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BT Broadband - the no-frills, access-only high-speed Net service - is a flop failing to live up to the telco's own expectations.

Since its £30m launch in September last year, the monster telco has flogged just 171,000 lines.

A spokesman for the monster telco told us that this was acceptable since it was a "new product".

What a difference a year makes. When BT Broadband was announced in April 2002 the company trumpeted: "BT Broadband will help drive rapid take-up of broadband in the UK and is a fundamental part of BT's stated aim of signing up one million broadband internet customers by summer 2003. BT plans to have connected 500,000 customers through the new direct service in the same period."

Asked why BT Broadband had failed so miserably to meet BT's planned target a spokesman said the 500,000 goal was "only an aspiration" and that BT "would get there eventually".

Overall, though, BT reports today that as of May 16, it had 936,000 wholesale ADSL lines in the UK, half of which are served by BT's ISP, BT Openworld and BT Broadband. The rest are supplied by ISPs such as Freeserve, AOL and Pipex.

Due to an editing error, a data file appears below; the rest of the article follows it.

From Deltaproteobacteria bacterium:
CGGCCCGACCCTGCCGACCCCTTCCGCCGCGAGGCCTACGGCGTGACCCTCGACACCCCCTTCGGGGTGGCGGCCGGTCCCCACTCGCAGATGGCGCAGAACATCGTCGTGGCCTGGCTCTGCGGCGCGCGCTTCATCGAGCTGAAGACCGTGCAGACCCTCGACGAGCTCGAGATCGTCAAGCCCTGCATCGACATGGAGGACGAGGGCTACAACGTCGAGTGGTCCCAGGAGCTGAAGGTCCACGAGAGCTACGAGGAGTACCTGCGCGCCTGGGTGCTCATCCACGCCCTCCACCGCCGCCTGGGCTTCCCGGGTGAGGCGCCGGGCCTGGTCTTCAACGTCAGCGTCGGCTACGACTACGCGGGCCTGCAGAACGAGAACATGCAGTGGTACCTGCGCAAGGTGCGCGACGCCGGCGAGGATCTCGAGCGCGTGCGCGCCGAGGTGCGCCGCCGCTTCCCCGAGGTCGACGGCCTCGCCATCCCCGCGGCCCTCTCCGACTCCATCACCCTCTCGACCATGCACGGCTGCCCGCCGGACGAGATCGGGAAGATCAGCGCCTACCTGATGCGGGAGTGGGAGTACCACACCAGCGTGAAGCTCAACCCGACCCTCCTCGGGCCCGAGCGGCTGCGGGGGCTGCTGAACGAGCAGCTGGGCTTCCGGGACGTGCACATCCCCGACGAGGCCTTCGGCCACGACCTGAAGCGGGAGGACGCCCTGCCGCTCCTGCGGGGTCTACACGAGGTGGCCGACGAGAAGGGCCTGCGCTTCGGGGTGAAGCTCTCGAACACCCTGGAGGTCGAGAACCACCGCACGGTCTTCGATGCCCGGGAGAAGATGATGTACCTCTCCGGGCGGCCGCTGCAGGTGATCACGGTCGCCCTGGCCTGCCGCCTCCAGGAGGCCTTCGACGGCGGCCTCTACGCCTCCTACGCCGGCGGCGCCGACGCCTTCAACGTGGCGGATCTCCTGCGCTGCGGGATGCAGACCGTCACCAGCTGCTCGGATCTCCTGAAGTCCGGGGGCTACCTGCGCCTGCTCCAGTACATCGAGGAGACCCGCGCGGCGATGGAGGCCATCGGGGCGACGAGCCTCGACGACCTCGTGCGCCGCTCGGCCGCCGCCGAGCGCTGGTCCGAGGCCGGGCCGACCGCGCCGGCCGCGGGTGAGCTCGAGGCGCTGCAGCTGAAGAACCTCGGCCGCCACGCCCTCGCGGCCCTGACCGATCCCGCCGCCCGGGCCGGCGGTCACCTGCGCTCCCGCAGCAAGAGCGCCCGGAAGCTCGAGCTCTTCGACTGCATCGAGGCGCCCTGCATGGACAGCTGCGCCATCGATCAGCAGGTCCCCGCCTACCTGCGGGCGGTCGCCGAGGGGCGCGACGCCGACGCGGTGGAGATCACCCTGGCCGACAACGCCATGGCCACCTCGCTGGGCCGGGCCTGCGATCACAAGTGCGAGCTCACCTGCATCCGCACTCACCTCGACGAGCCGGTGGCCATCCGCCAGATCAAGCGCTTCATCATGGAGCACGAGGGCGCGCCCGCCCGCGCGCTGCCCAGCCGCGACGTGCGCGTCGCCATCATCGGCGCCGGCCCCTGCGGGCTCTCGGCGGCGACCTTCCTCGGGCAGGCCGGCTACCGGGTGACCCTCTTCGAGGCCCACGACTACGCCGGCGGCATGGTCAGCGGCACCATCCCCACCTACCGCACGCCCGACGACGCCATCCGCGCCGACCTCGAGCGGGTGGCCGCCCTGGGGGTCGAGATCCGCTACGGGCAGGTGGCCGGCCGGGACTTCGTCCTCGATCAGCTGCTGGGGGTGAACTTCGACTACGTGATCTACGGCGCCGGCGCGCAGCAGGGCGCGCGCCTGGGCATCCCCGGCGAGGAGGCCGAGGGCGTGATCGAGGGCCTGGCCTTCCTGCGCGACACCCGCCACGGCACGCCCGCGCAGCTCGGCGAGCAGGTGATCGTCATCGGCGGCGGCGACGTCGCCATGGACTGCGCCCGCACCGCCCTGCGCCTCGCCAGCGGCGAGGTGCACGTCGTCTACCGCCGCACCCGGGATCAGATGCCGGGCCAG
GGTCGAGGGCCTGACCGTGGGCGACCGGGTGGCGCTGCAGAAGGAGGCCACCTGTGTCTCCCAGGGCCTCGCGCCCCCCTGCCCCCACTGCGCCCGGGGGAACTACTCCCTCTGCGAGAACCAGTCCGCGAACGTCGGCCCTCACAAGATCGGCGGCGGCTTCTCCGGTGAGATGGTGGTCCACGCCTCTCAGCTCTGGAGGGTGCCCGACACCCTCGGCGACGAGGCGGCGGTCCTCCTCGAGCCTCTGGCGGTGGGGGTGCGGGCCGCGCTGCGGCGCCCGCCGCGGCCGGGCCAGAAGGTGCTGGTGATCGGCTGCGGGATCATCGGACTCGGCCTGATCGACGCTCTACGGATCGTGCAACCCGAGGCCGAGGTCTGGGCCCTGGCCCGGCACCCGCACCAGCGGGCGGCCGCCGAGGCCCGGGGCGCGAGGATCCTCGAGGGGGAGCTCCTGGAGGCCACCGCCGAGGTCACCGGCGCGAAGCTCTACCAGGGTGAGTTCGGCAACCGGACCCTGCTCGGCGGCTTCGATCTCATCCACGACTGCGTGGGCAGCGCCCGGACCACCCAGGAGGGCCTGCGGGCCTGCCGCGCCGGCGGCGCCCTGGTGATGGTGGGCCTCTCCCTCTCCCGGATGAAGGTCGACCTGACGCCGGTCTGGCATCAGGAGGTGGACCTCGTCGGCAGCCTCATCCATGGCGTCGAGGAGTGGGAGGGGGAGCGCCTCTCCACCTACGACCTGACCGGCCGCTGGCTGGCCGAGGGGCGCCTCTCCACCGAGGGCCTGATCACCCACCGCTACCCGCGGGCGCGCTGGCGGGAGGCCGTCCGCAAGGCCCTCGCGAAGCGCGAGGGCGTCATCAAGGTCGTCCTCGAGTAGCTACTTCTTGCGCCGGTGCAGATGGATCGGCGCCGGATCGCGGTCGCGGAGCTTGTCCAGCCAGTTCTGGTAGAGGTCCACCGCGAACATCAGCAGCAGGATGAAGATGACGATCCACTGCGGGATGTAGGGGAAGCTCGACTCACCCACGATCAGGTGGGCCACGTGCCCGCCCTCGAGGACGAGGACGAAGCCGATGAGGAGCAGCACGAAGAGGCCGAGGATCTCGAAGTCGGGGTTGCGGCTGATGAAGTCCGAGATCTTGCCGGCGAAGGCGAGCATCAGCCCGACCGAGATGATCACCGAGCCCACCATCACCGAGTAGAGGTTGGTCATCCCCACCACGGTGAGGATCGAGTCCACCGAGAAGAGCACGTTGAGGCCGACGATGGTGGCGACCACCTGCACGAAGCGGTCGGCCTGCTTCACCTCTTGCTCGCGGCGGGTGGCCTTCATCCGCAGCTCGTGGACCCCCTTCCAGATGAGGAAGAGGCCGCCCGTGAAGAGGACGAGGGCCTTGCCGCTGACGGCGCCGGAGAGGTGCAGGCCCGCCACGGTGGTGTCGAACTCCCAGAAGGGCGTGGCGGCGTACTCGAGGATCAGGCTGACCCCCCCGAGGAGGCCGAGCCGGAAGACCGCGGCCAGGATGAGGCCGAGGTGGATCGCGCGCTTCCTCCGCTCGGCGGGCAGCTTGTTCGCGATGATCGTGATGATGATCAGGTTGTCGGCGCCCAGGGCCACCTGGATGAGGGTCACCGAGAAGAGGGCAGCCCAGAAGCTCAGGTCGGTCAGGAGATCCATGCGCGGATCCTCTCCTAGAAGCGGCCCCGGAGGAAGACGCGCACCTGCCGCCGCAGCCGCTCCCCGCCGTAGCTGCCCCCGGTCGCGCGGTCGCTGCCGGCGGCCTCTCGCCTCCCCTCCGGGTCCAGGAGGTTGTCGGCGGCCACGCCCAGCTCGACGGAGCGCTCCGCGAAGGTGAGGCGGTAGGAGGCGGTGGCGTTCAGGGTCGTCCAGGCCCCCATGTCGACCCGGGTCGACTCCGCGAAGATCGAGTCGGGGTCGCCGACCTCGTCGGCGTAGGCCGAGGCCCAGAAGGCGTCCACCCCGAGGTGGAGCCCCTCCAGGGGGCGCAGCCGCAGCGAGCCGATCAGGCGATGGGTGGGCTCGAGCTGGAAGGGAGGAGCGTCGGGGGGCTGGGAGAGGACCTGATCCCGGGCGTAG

Numbers are growing by more than 25,000 a week and BT expects to reach the one million milestone within the next couple of weeks.

Publishing its prelims for the year to the end of March, BT reported that pre-tax profits were up 44 per cent to £1.83bn while group turnover increased 2 per cent to £18.73bn.

However, this improved performance has been overshadowed by confirmation that BT has a pensions black hole of more than £6bn thanks to declining stock markets.

Shares in BT were up 8.5p (4.6 per cent) at 193.5 in early morning trading. ®

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